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What Does It Mean to Let Your Dog Be a Dog?

As humans In relationship with dogs we often think about our own needs rather than those of our canine companions. We want them to sit, we want them to be calm, we want them to not bark. We want them to snuggle when we want to snuggle, and to give us space when we need It. But dogs rely on us humans for everything from food, water, and shelter to where and when they can use the bathroom. One of the most important things we can do as pet parents is to learn to put our wants and needs aside and just let our dogs be dogs sometimes. This doesn't mean your pup doesn't need to learn behaviors and boundaries but a life without agency and choice is not good for anyone - dogs included.

Allowing a dog to be themselves involves letting them exhibit their natural instincts, behaviors, and personality, while also giving them the freedom to make choices. Each dog is a unique individual with specific traits and behaviors ingrained in their DNA, and our acceptance of these characteristics is crucial for their happiness and well-being.

Letting your dog be a dog means understanding and respecting their needs. Dogs are naturally active and curious creatures, so it's essential to provide them with plenty of exercise and mental stimulation. This can be through activities like walks, playtime, socialization, agility training, sniff work, or even puzzle toys that challenge their problem solving skills. If you can provide your dog opportunities to let them do what they were born to do, this is the best way to allow them to align with their true nature.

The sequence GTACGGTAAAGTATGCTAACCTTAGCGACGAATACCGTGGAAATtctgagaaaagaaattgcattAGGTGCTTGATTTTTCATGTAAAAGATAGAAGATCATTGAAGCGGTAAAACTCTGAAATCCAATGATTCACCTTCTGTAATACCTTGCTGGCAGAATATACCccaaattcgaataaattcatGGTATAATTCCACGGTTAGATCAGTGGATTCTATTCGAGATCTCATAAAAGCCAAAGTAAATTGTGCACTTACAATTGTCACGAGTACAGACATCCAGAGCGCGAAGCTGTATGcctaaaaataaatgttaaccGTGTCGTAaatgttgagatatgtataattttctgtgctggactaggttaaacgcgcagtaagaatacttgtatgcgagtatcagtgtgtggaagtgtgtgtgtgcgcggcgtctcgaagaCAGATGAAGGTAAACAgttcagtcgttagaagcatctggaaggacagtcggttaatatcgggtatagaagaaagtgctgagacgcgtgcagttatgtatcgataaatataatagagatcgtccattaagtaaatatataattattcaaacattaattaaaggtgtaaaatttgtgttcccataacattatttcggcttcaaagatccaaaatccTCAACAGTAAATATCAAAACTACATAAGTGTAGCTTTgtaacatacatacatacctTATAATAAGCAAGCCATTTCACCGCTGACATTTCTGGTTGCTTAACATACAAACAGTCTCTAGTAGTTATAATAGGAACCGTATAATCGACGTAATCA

It also means giving your pup license to explore their environment when It's safe to do so. Dogs love to sniff, investigate, and leave "pee mail" for their fellow canine friends. Allowing them to do this not only fulfills their natural instincts but also provides valuable mental stimulation for them. Next time you are out for a walk, let your pup follow their nose and see where they take you!

Sometimes, letting your dog be a dog means accepting behaviors that might not be our favorites. Dogs like to chew, bark, and dig - it's part of who they are. Rather than scolding or punishing them for these behaviors, we can redirect them to more appropriate outlets. Provide them with chew toys, teach them where they're allowed to dig (like a designated digging area), and help them understand when it's appropriate to bark. It's all about finding a happy balance.

So, go ahead. When time and space allow let your pup be their adorable, tail-wagging, zoomie-loving self - they'll love you even more for it!


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